targeted aid promotes FDI indirectly through the infrastructure channel. In
addition, aid in infrastructure appears to have surprisingly strong direct effects
JEL : F21, F35, O18
Keywords: aid effectiveness, sector-specific aid, foreign direct investment, infrastructure
FIW Working Paper N° 143
Mary M. Everett - Februar 2015
Abstract: Using novel data on individual euro area banks' balance sheets this paper shows that exposure to stressed European sovereigns manifested in a liquidity shock to their international funding through two channels: (i) a contraction in cross-border funding, and (ii) a contraction in US wholesale funding. The effectiveness of the ECB's unconventional monetary policy measures, in the form of the 3-year Long-Term Refinancing Operations (VLTROs), in mitigating effects of the European sovereign debt crisis on the supply of private sector credit is assessed. Controlling for banks' risk factors and credit demand, the first round of VLTROs in December 2011 is not found to have been successful in offsetting the decline in credit supply to Households and non-financial corporates. In contrast, the VLTROs in February 2012 are found to have mitigated the effect of the European sovereign debt crisis on credit supply. Moreover, a contraction in credit supply to non-financial corporates, but not households, is documented for euro area banks affected by the international liquidity shock and that drew on ECB liquidity under the VLTRO facilities.
JEL : F60, G21, G15, H63
Keywords: European sovereign crisis, cross-border banking, sovereign debt,
international transmission, non-standard measures, ECB liquidity
FIW Working Paper N° 142
Dominique Bruhn - Februar 2015
Abstract: Against the background of a changing landscape of trade and investment governance in the 21st century, characterised by the proliferation of deep preferential trade agreements (PTAs), this paper econometrically tests the importance of global value chain trade and regulatory differences in explaining the likelihood of a country pair to include an (enforceable) investment provision in the PTA. The spatial probit analysis, based on Bayesian Monte Carlo Markov Chain simulation, reveals that higher production network trade and strongly differing legal frameworks are indeed associated with a higher likelihood of including (enforceable) investment provisions. This is true even when controlling for interdependence between countries and conducting a variety of sensitivity checks, underscoring the importance of deep integration in the context of global value chains. However, when excluding EU countries from the sample, investment coverage and enforceability is rather driven by positive spatial interdependence between countries, raising the question whether the focus on global value chain trade and regulatory differences is something characteristic of EU trade policy making.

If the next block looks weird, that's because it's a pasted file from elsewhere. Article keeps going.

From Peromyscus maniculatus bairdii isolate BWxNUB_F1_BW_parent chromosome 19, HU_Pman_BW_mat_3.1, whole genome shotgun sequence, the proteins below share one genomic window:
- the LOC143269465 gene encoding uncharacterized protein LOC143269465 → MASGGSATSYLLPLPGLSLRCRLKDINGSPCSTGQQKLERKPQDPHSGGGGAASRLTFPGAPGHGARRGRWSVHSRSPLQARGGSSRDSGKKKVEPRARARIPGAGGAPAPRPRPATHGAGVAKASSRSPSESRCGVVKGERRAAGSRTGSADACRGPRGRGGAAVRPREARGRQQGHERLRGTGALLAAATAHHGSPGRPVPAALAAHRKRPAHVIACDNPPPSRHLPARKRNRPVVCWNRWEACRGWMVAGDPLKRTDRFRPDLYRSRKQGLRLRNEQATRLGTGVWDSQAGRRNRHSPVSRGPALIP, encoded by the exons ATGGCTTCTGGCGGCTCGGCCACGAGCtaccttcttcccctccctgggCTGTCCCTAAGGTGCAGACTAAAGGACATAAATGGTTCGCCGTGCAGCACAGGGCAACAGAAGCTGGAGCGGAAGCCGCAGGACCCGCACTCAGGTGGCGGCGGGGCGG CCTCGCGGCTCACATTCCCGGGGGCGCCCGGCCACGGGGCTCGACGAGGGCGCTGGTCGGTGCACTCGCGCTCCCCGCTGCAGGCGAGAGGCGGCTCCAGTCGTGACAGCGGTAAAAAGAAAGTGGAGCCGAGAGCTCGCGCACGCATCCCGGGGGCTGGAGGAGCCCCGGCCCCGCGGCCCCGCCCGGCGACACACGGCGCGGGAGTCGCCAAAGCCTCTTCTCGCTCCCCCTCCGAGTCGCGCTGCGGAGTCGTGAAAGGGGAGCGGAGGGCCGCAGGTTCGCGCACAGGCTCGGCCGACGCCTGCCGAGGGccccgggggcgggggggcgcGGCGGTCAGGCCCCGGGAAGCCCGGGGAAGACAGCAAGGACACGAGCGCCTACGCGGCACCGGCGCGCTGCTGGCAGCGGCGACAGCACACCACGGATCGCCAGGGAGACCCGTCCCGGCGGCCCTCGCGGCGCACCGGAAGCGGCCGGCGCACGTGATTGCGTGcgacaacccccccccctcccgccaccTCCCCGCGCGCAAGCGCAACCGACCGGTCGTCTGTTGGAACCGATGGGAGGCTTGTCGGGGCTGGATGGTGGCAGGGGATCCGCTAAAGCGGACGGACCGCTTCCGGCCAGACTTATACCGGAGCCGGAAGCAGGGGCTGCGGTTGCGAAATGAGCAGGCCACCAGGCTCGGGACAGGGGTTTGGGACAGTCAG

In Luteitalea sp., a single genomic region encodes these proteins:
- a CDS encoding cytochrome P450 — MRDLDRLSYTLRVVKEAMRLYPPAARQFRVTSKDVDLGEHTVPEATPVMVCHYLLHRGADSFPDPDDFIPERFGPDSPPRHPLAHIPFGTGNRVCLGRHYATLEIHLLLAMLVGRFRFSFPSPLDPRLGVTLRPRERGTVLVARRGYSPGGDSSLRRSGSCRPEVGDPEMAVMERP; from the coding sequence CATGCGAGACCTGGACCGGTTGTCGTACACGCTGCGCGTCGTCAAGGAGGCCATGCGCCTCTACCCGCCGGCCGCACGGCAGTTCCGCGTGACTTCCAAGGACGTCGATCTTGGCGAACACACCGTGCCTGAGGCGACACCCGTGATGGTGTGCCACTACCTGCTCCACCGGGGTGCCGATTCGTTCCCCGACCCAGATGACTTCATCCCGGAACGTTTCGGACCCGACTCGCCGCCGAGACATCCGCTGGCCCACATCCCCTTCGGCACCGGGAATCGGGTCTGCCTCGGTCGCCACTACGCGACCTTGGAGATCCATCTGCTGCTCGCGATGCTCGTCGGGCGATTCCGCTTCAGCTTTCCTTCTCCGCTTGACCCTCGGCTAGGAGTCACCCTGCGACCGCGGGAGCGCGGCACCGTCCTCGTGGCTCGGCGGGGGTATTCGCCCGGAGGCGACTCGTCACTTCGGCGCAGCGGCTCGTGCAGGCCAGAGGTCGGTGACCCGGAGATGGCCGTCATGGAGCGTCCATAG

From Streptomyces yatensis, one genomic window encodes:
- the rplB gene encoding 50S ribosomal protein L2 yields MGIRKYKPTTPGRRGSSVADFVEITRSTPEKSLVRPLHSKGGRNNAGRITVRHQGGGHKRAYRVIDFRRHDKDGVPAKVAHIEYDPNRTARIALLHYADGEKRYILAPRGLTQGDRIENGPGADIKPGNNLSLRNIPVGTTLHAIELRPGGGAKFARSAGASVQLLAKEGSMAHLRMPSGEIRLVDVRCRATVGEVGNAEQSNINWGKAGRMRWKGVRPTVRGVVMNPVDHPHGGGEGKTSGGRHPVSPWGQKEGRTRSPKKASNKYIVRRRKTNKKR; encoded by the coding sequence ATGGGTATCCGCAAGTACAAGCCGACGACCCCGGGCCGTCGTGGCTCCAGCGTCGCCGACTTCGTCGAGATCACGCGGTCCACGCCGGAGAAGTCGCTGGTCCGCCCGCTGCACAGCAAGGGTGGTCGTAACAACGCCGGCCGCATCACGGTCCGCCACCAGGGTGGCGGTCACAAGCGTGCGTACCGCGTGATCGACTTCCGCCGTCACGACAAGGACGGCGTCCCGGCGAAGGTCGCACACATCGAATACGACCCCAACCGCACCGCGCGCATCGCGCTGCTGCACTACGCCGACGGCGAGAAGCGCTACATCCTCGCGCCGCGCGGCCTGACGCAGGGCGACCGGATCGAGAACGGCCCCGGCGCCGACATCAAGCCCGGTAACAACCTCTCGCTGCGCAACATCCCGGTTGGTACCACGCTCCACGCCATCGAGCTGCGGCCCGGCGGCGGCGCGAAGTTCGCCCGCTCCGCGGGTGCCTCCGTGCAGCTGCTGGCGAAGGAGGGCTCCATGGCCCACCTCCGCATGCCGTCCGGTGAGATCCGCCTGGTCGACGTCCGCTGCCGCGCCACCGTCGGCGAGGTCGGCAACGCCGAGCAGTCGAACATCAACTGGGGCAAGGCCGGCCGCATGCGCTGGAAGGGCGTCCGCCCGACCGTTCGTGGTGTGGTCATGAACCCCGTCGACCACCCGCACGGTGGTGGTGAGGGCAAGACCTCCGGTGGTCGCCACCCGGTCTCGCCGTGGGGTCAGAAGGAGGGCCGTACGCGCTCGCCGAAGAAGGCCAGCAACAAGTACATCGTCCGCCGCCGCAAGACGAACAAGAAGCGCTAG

JEL : F13, F14, F15
Keywords: preferential trade agreement, investment, global value chain,
production network trade, spatial probit, Bayesian econometrics
FIW Working Paper N° 141
Jagannath Mallick - Februar 2015
Abstract: Globalisation, has intensified the demand preference for quality labour, that embodies more knowledge and competency/skill to maximise the production in one hand, and it has also changed the life style and consumption behavior of the society on the other. As a consequence, this has led to significant changes in the composition and structure of the economy, and also, the reallocation of labour. The study examines the reallocation effect (or structural change) and the direct effect of globalization on labour productivity growth in BRICS countries. The study also examines the relative role of consumption factors and other factors for the structural development during globalization. The study uses shift–share analysis, dynamic panel data method and input-output tables for the empirical analysis during 1990-91 to 2011-12. The findings show that the contribution of structural change is relatively significant in China and India. The globalization measures including international trade and FDI are found to have significant impact on the upsurge of labour productivity growth in BRICS, where the consumption demand predominates among the factors of structural development.
JEL : F1, J01, J08, J34, R1
Keywords: Globalisation, FDI, Trade, Labour productivity, Structural Change, BRICS
FIW Working Paper N° 140
Joscha Beckmann, Ansgar Belke und Christian Dreger - Jänner 2015
Abstract: Deviations of policy interest rates from the levels implied by the Taylor rule have been persistent before the financial crisis and increased especially after the turn of the century. Compared to the Taylor benchmark, policy rates were often too low. This paper provides evidence that both international spillovers, among them dependencies in the interest rate setting of central banks, and nonlinear reaction patterns can offer a more realistic specification of the Taylor rule of four major central banks.
JEL : E43, F36, C22
Keywords: Taylor rule, international spillovers, monetary policy interaction, smooth transition models
FIW Working Paper N° 139
Andrej Drygalla - Jänner 2015
Abstract: This paper analyzes changes in the monetary policy in the Czech Republic, Hungary, and Poland following the policy shift from exchange rate targeting to inflation targeting around the turn of the millennium. Applying a Markovswitching dynamic stochastic general equilibrium model, switches in the
policy parameters and the volatilities of shocks hitting the economies are
estimated and quantified. Results indicate the presence of regimes of weak
and strong responses of the central banks to exchange rate movements as
well as periods of high and low volatility. Whereas all three economies